Paunchy former New Jersey governor Chris Christie once threatened to sit on Mike Bloomberg — during a bizarre, jealous rant involving the Queen of England.
The asinine threat is alleged in former governor David Paterson’s dishy new memoir, “Black, Blind & in Charge.”
It was July 8, 2010. Paterson was leading New York and Christie was the Garden State’s top exec as they awaited the arrival of Queen Elizabeth at Ground Zero, where the royal was to lay a wreath.
Then-New York City Mayor Bloomberg had yet to arrive, and Christie was seething about the city honcho, Paterson recounts.
“I was told by the protocol people that nobody escorts the Queen but Prince Philip,” the rotund Jersey chief executive sniped to Paterson. “But I bet you that Bloomberg is going to try to stand in front of us both and escort her.”
Paterson shrugged in response.
“Yeah Chris, Michael always takes charge like that,” Paterson says he told Christie. “I’m OK with it.”
Christie was definitely not OK with it.
“Well I’m not putting up with it this time,” Paterson remembers Christie snapping.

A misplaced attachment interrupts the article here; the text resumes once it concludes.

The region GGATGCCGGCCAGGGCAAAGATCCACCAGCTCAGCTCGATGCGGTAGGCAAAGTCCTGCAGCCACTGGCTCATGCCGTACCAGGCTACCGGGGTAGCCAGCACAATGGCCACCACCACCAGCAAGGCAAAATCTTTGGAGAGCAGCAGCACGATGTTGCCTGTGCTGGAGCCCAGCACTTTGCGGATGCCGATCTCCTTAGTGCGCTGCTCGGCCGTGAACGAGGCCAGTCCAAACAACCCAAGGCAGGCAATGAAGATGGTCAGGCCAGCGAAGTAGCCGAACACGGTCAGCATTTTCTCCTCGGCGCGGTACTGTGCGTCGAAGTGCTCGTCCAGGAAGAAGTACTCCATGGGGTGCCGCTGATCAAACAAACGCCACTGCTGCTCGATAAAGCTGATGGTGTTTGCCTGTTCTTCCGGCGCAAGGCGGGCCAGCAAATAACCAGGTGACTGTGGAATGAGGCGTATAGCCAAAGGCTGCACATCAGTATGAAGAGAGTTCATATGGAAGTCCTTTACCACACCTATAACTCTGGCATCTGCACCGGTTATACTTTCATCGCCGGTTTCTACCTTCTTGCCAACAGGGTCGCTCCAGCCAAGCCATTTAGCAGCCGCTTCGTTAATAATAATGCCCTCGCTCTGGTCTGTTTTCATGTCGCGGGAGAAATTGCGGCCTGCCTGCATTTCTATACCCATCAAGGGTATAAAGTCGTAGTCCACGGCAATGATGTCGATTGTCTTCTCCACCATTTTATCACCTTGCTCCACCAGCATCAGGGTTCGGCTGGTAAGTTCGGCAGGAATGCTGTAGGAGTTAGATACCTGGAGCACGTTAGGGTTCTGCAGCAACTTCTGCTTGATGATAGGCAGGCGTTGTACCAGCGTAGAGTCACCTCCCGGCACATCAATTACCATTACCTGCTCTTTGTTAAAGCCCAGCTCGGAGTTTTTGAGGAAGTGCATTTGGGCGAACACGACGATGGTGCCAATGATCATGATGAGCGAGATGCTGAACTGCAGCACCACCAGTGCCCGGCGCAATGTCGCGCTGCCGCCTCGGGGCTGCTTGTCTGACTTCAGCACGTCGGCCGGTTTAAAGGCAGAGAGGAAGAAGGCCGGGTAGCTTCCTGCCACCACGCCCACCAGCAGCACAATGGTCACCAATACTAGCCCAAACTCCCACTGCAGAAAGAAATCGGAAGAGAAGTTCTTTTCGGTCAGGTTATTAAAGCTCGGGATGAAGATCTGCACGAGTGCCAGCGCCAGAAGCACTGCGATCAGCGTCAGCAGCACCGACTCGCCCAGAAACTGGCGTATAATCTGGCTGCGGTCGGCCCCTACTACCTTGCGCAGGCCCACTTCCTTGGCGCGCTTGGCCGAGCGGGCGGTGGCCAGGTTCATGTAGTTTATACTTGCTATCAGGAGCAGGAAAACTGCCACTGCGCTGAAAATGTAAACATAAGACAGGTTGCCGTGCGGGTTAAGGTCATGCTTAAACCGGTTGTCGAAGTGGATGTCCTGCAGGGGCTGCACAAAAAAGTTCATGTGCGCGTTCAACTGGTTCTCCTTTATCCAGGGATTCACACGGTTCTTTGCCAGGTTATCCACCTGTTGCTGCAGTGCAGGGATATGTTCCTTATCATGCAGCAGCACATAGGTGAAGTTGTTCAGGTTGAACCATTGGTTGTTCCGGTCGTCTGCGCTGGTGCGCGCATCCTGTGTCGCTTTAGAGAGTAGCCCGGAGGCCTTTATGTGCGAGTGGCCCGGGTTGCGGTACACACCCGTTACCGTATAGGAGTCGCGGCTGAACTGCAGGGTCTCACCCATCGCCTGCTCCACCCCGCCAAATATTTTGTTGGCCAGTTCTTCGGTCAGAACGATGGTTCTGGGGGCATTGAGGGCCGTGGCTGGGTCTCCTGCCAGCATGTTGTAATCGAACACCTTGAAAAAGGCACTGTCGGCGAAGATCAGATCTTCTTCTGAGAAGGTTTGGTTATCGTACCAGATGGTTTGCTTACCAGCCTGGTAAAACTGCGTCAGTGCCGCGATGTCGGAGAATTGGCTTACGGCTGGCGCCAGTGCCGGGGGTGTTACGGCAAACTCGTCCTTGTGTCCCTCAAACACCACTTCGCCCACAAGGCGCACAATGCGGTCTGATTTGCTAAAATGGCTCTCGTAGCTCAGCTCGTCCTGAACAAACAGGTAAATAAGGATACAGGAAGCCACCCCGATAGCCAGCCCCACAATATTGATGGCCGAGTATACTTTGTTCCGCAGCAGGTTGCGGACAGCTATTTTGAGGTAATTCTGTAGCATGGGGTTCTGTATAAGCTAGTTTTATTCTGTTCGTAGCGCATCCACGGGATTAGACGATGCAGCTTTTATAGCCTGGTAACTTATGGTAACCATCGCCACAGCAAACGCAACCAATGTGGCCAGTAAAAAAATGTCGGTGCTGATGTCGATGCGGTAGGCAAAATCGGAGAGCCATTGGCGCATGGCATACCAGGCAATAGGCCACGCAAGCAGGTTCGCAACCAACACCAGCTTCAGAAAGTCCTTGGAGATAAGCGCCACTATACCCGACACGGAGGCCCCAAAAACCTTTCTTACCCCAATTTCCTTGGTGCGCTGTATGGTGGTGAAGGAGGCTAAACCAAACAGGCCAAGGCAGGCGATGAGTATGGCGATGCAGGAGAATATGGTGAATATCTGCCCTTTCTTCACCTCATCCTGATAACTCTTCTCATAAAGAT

“If he tries it today, I want you to trip him and I’m gonna sit on him,” Christie plotted.
“Christie was pissed,” Paterson remembers in the book.
Complicating matters, it was a 98-degree July day, and the portly Christie “practically had steam coming out of his ears.”
Bloomberg showed up, and then the Queen — but it turned out Paterson would be the one to upstage Christie.
“In all this activity, I didn’t notice that her majesty was standing in front of me trying to shake my hand,” Paterson remembers.
“Now I was told by the protocol people that nobody touches the Queen, so when she touched my shoulder to get my attention, I jumped back thinking I had breached protocol,” the memoir says.
“I regained my composure and said, alluding to the excessive temperature, ‘your majesty, I know you were expecting a warm reception but this is superfluous.’”
The Queen was charmed, and as she and Paterson shared a laugh, “I could feel Christie’s temperature rising again.
“I think it’s the Napoleonic New Jersey syndrome. But we won’t go into that,” Paterson writes, in an apparent slam at his counterpart across the river’s diminutive state.
His memoir also tells the awkward tale of his getting stuck with breaking the news of Eliot Spitzer’s hooker scandal to Hilary Clinton.
Additional reporting by Laura Italiano
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